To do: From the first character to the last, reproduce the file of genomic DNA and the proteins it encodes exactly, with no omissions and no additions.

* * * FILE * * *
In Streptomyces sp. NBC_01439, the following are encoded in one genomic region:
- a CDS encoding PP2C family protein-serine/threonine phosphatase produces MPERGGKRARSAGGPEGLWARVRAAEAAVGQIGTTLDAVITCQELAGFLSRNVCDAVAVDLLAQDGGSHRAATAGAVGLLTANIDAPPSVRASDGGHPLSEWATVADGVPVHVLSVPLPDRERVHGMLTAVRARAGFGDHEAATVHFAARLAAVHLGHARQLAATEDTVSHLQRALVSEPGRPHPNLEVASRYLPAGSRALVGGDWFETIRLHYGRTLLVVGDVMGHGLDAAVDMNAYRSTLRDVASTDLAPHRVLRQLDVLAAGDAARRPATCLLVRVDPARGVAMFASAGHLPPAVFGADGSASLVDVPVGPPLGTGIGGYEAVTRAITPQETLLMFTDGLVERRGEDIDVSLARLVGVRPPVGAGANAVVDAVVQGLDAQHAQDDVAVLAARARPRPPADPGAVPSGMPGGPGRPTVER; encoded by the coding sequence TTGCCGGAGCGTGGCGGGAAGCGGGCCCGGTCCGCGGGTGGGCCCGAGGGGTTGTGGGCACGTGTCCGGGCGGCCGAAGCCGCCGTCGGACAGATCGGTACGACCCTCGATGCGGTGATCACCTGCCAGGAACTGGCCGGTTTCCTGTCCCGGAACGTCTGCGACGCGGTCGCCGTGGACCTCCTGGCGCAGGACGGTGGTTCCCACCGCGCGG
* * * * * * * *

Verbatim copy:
In Streptomyces sp. NBC_01439, the following are encoded in one genomic region:
- a CDS encoding PP2C family protein-serine/threonine phosphatase produces MPERGGKRARSAGGPEGLWARVRAAEAAVGQIGTTLDAVITCQELAGFLSRNVCDAVAVDLLAQDGGSHRAATAGAVGLLTANIDAPPSVRASDGGHPLSEWATVADGVPVHVLSVPLPDRERVHGMLTAVRARAGFGDHEAATVHFAARLAAVHLGHARQLAATEDTVSHLQRALVSEPGRPHPNLEVASRYLPAGSRALVGGDWFETIRLHYGRTLLVVGDVMGHGLDAAVDMNAYRSTLRDVASTDLAPHRVLRQLDVLAAGDAARRPATCLLVRVDPARGVAMFASAGHLPPAVFGADGSASLVDVPVGPPLGTGIGGYEAVTRAITPQETLLMFTDGLVERRGEDIDVSLARLVGVRPPVGAGANAVVDAVVQGLDAQHAQDDVAVLAARARPRPPADPGAVPSGMPGGPGRPTVER; encoded by the coding sequence TTGCCGGAGCGTGGCGGGAAGCGGGCCCGGTCCGCGGGTGGGCCCGAGGGGTTGTGGGCACGTGTCCGGGCGGCCGAAGCCGCCGTCGGACAGATCGGTACGACCCTCGATGCGGTGATCACCTGCCAGGAACTGGCCGGTTTCCTGTCCCGGAACGTCTGCGACGCGGTCGCCGTGGACCTCCTGGCGCAGGACGGTGGTTCCCACCGCGCGG